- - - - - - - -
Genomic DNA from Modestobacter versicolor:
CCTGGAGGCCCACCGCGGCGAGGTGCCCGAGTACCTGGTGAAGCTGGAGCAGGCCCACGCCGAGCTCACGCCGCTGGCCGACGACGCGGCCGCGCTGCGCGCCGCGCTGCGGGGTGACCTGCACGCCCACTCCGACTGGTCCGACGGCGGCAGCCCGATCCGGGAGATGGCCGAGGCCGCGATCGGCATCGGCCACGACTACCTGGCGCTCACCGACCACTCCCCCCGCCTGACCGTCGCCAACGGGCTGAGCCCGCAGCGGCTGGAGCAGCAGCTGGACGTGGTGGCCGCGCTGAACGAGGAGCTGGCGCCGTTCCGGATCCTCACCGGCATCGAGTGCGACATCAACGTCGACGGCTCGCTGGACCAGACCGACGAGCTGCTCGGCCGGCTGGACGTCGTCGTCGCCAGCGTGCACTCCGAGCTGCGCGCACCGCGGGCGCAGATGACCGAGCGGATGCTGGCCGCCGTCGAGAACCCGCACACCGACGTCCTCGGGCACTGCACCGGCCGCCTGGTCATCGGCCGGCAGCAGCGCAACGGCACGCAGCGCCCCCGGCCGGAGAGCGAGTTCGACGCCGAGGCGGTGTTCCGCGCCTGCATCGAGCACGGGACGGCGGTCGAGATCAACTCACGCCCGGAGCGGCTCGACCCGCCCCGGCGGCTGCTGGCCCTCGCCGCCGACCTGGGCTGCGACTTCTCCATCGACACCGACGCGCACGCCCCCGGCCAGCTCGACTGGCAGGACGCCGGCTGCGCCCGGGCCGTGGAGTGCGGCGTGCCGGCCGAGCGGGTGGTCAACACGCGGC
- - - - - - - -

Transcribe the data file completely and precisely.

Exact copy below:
Genomic DNA from Modestobacter versicolor:
CCTGGAGGCCCACCGCGGCGAGGTGCCCGAGTACCTGGTGAAGCTGGAGCAGGCCCACGCCGAGCTCACGCCGCTGGCCGACGACGCGGCCGCGCTGCGCGCCGCGCTGCGGGGTGACCTGCACGCCCACTCCGACTGGTCCGACGGCGGCAGCCCGATCCGGGAGATGGCCGAGGCCGCGATCGGCATCGGCCACGACTACCTGGCGCTCACCGACCACTCCCCCCGCCTGACCGTCGCCAACGGGCTGAGCCCGCAGCGGCTGGAGCAGCAGCTGGACGTGGTGGCCGCGCTGAACGAGGAGCTGGCGCCGTTCCGGATCCTCACCGGCATCGAGTGCGACATCAACGTCGACGGCTCGCTGGACCAGACCGACGAGCTGCTCGGCCGGCTGGACGTCGTCGTCGCCAGCGTGCACTCCGAGCTGCGCGCACCGCGGGCGCAGATGACCGAGCGGATGCTGGCCGCCGTCGAGAACCCGCACACCGACGTCCTCGGGCACTGCACCGGCCGCCTGGTCATCGGCCGGCAGCAGCGCAACGGCACGCAGCGCCCCCGGCCGGAGAGCGAGTTCGACGCCGAGGCGGTGTTCCGCGCCTGCATCGAGCACGGGACGGCGGTCGAGATCAACTCACGCCCGGAGCGGCTCGACCCGCCCCGGCGGCTGCTGGCCCTCGCCGCCGACCTGGGCTGCGACTTCTCCATCGACACCGACGCGCACGCCCCCGGCCAGCTCGACTGGCAGGACGCCGGCTGCGCCCGGGCCGTGGAGTGCGGCGTGCCGGCCGAGCGGGTGGTCAACACGCGGC